We take this opportunity to thank the great friend of the Anti-Fascists in all countries, an organizer, and initiator of the fight for a new, democratic, peaceful world.

F. D. Roosevelt

Honor be to his legacy!

We Buchenwalders,

Russians, Frenchmen, Poles, Czechs, Slovaks, and Germans,
Spaniards, Italians, and Austrians,
Belgians and Dutchmen, Englishmen,
Luxembourgians, Romanians, Yugoslavs, and Hungarians

fought together against the SS, against the Nazi criminals, for our own liberation.

We carried one ideal:

Our cause is just! victory must be ours!

In many languages, we fought the same hard, merciless, costly fight and this fight is not yet over.
Hitler’s flags still fly!
The murderers of our comrades still live!
Our sadistic torturers are still roaming freely!
Thus we swear, in front of all the world, on this roll call square, this site of Fascist horror:

We shall only cease fighting when the very last guilty one stands before the judges of this earth!

The eradication of Nazism including its roots is our watchword.
The construction of a new world of peace and freedom is our goal.
That’s what we owe to our murdered comrades and their loved ones.

To show your readiness for this fight, raise your hand for the oath and repeat after me:


From Hugo Gerhard Ströhl’s Heraldic Atlas, 1899

1. Austrian Empire: Crown of Rudolf II, Holy Roman Emperor
2. German Empire: German State Crown
3. Russian Empire: Great Imperial Crown
4. Kingdom of Hungary: Holy Crown of Saint Stephen
5. German Empire: Crown of the German Empress
6. Kingdom of Bohemia: Crown of St. Wenceslas
7. Kingdom of Prussia: Crown of Wilhelm II
8. German Empire: Crown of the Crown Prince
9. Kingdom of Bavaria: Royal crown of Bavaria
10. United Kingdom: Crown of St. Edward
11. United Kingdom: Crown of Queen Victoria
12. Kingdom of Italy: Royal crown of Italy
13. Archduchy of Austria: Archducal coronet
14. Kingdom of Sweden: Crown of the Swedish Crown Prince
15. Kingdom of Romania: Steel Crown of Romania 

So, Romania is a relatively young state. Before the founding of Romania the Romanians lived approximately in three official principalities: Moldavia, Transylvania and Wallachia. But as throughout Europe borders were constantly changing. Just look at this fascinating gif-map.

Countries in Dutch

Here is a list of what some countries are called in Dutch:

United Kingdom - Verenigd Koninkrijk
United States - Verenigde Staten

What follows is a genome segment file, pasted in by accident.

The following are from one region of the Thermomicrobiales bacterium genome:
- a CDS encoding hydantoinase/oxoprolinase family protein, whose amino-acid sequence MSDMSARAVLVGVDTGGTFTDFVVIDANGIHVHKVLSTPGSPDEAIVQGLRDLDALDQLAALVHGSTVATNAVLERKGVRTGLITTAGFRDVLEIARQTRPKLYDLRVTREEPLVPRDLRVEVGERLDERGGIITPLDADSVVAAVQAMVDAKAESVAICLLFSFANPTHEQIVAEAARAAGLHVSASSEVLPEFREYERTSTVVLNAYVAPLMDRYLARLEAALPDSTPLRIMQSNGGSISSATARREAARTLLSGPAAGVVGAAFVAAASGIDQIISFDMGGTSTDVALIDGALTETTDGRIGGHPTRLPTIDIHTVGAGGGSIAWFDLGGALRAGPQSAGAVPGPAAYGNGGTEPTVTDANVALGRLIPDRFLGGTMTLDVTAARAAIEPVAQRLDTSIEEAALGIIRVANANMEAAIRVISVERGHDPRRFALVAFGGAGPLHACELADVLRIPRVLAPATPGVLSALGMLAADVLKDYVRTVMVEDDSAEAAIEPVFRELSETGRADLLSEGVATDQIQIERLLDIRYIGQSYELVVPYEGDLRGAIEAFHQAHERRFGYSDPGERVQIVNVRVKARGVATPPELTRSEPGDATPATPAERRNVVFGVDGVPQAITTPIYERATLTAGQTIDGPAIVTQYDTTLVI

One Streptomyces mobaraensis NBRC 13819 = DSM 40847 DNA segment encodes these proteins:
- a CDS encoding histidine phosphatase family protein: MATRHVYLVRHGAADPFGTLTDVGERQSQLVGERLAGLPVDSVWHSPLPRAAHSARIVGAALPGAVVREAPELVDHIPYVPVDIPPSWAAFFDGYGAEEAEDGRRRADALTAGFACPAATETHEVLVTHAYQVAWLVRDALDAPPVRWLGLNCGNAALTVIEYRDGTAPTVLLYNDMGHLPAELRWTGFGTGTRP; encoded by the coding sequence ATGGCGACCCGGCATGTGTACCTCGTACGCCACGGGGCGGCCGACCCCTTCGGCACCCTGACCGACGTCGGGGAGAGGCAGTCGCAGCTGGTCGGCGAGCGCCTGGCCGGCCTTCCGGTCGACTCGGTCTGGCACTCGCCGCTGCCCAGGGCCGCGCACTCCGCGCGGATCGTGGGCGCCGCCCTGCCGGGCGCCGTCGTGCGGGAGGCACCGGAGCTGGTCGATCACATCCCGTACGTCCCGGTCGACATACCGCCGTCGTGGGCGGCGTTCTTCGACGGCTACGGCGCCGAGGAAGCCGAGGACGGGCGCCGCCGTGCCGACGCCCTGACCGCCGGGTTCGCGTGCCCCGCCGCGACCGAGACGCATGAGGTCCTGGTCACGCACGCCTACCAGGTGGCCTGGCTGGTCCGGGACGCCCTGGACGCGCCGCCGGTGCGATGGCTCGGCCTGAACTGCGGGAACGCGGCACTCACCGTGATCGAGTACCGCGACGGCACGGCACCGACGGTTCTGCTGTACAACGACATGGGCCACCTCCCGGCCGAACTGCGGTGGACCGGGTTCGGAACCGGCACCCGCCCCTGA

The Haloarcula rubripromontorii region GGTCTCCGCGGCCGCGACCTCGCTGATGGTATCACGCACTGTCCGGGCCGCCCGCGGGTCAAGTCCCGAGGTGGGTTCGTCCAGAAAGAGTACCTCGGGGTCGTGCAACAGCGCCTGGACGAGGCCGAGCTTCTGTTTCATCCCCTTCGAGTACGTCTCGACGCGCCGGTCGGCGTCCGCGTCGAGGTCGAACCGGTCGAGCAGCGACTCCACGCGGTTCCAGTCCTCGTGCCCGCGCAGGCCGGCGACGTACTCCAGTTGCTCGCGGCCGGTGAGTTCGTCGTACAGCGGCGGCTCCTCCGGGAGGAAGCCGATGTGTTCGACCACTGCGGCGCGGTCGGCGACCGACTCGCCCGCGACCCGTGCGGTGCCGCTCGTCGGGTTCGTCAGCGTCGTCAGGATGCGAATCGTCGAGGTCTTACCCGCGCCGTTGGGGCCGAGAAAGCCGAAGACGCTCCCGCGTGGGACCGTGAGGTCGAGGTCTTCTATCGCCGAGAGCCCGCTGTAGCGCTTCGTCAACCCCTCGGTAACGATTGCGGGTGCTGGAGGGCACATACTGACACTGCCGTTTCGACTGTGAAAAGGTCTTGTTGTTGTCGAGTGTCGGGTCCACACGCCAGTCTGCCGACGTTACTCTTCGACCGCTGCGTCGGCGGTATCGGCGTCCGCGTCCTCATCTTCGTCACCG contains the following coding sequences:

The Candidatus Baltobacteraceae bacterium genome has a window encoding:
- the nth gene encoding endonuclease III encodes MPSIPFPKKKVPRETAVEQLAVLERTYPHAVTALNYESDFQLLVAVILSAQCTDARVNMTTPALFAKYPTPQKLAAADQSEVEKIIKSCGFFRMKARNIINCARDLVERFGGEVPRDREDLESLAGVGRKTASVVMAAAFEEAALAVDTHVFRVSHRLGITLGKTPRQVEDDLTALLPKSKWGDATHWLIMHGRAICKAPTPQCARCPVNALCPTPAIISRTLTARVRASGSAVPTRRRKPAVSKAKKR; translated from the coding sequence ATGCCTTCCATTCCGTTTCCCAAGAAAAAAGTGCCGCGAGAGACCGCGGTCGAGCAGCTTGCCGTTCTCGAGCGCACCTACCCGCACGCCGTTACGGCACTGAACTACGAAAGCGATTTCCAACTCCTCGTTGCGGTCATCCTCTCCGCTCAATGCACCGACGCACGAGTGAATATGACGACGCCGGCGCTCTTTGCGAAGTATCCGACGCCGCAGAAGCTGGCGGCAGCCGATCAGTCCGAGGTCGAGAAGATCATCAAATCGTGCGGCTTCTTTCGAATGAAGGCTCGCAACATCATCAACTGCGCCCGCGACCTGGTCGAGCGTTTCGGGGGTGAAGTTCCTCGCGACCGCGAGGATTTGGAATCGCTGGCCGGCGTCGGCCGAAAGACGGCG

Canada - Canada
Australlia - Australië
France – Frankrijk
Germany – Duitsland (a bit like “Deutschland”)
Austria - Oostenrijk
Hungary - Hongarije
Romania - Roemenië
Bulgaria - Bulgarije
Italy - Italië
Spain - Spanje
The Netherlands - Nederland
Sweden - Zweden
Norway - Noorwegen
Iceland - IJsland
Finland - Finland
Denmark - Denemarken
Poland - Polen
Lithuania - Litouwen
Estonia - Estland
Latvia - Letland
Russia - Rusland
Belarus - Wit-Rusland (literally white Russia)
Ukraine - Oekraïne
China – China (pronounced like”she-na”)
Japan - Japan
North Korea & South Korea - Noord-Korea & Zuid-Korea
Philippines - Filipijnen
Brasil - Brazilië
Argentina - Argentinië
Chile - Chili
Malaysia - Maleisië


Transylvanian Saxons- Throughout much of the Middle Ages, the Holy Roman Empire practiced Ostsiedlung or “east settling”, settling Germans from the more populated modern western Germany to the relatively less populated eastern Europe. In the case of the Transylvanian Saxons, they are the decendents of Teutonic Knights invited by King Andrew II of Hungary in 1211 to defend Transylvania, at the time the farthest eastern part of the Kingdom of Hungary. Along with the previously discussed Szeklers, Transylvanian Saxons had privileged status in Transylvania, one which they began to lose following the Austro-Hungarian Union. Following the end of World War I, many Transylvanian Saxons supported Transylvanian unification with the newly independent Kingdom of Romania, and were given full minority rights. However following the end of World War II, many Transylvanian Saxons were deported by the Soviet army to Ukraine, believing they were Nazi collaborators. Since German reunification and the fall of the Communist Romanian government, many Transylvanian Saxons have immigrated back to Germany. Today Transylvanian Saxons make up only 0.28% of the Romanian population. Despite this in 2014, Romania elected Transylvanian Saxon Klaus Iohannis, becoming the first Romanian president of an ethnic minority